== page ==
Factors affected variability in PF instability injuries among high school athletes
Understanding that patterns of patellofemoral instability injuries among high school athletes may vary by sport, sex and type of exposure, which investigators in this study found, may help with the formulation of new injury prevention strategies and to decrease the risk of further patellofemoral instability injuries.
From the National High School Sports-Related Injury Surveillance System, investigators obtained data on patellofemoral instability injuries sustained for 22 sports from 2007 to 2008 through 2012 to 2013. They collected data regarding athlete demographics, injury mechanism and details, practice vs. competition, return to play (RTP) and any required surgery.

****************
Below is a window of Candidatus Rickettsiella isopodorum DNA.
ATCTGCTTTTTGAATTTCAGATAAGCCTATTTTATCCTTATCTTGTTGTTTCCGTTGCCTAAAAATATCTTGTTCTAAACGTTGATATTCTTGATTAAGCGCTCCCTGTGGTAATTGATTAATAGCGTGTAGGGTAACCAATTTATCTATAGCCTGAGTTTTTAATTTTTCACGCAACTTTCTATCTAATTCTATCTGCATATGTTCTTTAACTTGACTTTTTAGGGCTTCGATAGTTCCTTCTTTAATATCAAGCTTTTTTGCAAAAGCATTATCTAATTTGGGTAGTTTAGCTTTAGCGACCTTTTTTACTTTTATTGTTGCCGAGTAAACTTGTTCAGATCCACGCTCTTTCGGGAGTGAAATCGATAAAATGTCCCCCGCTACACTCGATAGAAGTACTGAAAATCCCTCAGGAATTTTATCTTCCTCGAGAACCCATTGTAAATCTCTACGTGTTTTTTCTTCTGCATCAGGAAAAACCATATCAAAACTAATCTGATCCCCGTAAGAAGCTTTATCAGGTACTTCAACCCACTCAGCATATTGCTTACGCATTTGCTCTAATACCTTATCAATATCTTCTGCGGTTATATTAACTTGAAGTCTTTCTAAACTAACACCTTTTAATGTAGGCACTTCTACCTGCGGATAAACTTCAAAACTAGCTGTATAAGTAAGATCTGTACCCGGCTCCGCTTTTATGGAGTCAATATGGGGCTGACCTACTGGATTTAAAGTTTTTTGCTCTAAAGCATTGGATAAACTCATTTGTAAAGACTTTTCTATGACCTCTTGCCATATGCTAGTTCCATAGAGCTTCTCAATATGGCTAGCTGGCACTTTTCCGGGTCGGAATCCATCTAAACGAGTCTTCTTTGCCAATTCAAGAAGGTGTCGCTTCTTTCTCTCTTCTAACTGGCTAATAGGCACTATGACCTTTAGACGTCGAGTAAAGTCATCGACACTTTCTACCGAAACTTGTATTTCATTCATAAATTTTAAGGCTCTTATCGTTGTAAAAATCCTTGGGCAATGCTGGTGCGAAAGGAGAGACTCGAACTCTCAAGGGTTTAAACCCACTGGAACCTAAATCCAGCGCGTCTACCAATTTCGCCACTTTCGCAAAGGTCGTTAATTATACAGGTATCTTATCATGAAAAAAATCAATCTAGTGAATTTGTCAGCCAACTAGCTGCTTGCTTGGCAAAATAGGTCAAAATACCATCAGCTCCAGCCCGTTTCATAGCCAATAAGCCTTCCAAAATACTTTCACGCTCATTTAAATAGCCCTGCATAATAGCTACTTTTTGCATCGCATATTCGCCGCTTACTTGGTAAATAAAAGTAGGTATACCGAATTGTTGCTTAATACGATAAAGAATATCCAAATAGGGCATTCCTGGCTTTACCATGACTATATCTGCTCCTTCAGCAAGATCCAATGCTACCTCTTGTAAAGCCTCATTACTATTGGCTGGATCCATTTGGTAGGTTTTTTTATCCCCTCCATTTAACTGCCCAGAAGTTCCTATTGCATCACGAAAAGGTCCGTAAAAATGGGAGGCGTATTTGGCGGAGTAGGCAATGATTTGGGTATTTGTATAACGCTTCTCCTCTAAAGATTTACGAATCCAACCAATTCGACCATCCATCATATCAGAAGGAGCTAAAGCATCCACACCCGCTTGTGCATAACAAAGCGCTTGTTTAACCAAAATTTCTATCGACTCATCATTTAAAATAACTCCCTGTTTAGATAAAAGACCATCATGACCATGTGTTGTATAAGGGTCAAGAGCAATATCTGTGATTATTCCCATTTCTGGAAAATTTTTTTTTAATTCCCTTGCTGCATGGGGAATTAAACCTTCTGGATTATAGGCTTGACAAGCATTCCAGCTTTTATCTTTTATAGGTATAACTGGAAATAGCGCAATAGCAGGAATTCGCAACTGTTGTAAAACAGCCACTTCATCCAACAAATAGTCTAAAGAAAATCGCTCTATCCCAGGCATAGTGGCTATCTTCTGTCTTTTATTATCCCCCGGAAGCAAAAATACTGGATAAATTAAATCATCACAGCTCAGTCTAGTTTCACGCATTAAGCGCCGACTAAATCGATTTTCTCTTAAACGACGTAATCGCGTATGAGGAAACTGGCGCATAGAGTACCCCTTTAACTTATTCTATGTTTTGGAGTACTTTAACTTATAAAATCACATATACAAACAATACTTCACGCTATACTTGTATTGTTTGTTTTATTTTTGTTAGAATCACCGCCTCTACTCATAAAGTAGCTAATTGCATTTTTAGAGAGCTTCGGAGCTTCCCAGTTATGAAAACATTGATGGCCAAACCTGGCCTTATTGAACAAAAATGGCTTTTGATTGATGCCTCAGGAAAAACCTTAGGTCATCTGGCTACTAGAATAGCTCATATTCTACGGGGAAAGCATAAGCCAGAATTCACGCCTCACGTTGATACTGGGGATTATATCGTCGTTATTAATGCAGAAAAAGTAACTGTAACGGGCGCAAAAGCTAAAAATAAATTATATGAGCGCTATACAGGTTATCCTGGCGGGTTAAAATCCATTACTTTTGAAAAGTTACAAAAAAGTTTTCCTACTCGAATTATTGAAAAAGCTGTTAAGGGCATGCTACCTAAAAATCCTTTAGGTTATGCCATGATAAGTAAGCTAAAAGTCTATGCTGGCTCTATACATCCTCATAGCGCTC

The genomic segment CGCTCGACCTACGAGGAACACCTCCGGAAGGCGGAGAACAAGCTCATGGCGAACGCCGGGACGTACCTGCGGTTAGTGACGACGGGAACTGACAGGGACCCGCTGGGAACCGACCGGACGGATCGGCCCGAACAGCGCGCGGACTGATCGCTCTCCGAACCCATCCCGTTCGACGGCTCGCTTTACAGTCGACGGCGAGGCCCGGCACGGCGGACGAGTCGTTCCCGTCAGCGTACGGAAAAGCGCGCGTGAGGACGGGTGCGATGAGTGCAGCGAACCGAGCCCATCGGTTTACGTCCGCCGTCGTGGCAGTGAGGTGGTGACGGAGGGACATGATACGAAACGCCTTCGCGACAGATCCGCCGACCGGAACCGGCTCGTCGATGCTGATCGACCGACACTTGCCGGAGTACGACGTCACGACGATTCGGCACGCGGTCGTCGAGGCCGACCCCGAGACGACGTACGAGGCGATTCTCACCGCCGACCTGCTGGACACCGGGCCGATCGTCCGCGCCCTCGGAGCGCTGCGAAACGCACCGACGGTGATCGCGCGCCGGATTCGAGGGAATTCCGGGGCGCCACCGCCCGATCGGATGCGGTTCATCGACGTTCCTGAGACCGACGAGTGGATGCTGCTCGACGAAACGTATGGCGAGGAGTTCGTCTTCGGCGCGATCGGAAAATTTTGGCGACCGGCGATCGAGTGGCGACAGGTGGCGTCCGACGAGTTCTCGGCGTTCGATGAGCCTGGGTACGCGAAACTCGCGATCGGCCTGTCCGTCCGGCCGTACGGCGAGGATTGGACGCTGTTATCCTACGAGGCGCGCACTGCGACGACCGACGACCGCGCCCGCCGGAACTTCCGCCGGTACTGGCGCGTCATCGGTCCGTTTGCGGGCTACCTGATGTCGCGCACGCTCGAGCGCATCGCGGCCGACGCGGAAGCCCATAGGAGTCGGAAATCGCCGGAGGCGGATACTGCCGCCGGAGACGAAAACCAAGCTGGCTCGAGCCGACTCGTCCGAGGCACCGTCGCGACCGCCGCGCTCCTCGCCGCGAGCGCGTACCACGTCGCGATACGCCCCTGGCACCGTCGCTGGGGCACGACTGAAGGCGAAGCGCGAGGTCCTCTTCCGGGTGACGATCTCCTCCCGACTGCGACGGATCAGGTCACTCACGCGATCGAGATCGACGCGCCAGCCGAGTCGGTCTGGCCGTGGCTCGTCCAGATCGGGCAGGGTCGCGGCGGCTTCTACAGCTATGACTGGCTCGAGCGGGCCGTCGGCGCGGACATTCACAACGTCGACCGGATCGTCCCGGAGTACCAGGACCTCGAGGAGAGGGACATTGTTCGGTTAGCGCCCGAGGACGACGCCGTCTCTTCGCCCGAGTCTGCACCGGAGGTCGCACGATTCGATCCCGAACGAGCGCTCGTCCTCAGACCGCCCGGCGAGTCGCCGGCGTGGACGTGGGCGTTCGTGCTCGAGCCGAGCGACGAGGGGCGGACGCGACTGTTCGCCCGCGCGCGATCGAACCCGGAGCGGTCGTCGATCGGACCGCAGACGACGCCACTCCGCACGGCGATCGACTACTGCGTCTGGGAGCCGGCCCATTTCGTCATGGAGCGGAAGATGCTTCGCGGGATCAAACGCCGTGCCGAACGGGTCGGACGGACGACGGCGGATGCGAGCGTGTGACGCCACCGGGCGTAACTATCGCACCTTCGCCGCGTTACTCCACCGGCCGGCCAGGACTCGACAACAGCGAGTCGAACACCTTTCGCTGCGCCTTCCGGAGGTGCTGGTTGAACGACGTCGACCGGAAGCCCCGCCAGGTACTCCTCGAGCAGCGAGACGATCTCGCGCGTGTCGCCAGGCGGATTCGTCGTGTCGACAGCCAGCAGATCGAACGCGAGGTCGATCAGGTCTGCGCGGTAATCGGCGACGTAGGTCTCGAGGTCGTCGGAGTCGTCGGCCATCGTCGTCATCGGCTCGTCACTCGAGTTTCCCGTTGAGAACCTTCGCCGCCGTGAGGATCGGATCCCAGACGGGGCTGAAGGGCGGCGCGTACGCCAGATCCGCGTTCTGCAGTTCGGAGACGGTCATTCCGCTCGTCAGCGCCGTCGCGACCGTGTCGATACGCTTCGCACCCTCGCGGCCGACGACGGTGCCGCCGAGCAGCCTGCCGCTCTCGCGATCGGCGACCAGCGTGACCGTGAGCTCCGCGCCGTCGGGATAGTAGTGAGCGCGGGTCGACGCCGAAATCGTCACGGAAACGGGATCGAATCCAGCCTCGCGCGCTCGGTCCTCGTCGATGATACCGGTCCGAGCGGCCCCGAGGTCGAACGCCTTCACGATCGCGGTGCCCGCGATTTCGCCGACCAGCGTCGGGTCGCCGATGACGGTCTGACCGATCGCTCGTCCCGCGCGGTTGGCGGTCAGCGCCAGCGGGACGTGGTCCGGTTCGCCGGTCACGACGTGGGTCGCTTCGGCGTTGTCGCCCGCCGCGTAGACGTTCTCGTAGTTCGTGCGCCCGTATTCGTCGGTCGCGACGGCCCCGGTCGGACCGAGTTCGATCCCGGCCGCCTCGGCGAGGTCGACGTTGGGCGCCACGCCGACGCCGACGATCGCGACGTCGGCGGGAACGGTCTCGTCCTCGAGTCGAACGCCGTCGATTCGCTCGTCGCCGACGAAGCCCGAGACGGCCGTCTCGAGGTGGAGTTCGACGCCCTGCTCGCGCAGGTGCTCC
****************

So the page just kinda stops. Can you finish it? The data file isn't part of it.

David C. Flanigan
Overall, 421 patellar instability injuries were reported during that period and results showed the highest injury rates were sustained in girls gymnastics, boys football and boys wrestling. Although girls had a significantly lower overall injury rate compared to boys, among sex-comparable sports their actual injury rate was higher.
Researchers found higher injury rates during competition than practice. According to the study results, the most commonly reported injury mechanism was a no-contact injury and player-to-player contact was the second mostly commonly reported injury mechanism. Researchers noted the overall contact mechanism represented 59.3% of injuries when all contact subcategories were combined. Within 3 weeks of injury, about 60% of athletes studied were able to RTP. Less common outcomes after injury included RTP that exceeded 3 weeks and loss of the remainder of the season, according to the study results. – by Casey Tingle
Disclosure: Mitchell reports no relevant financial disclosures.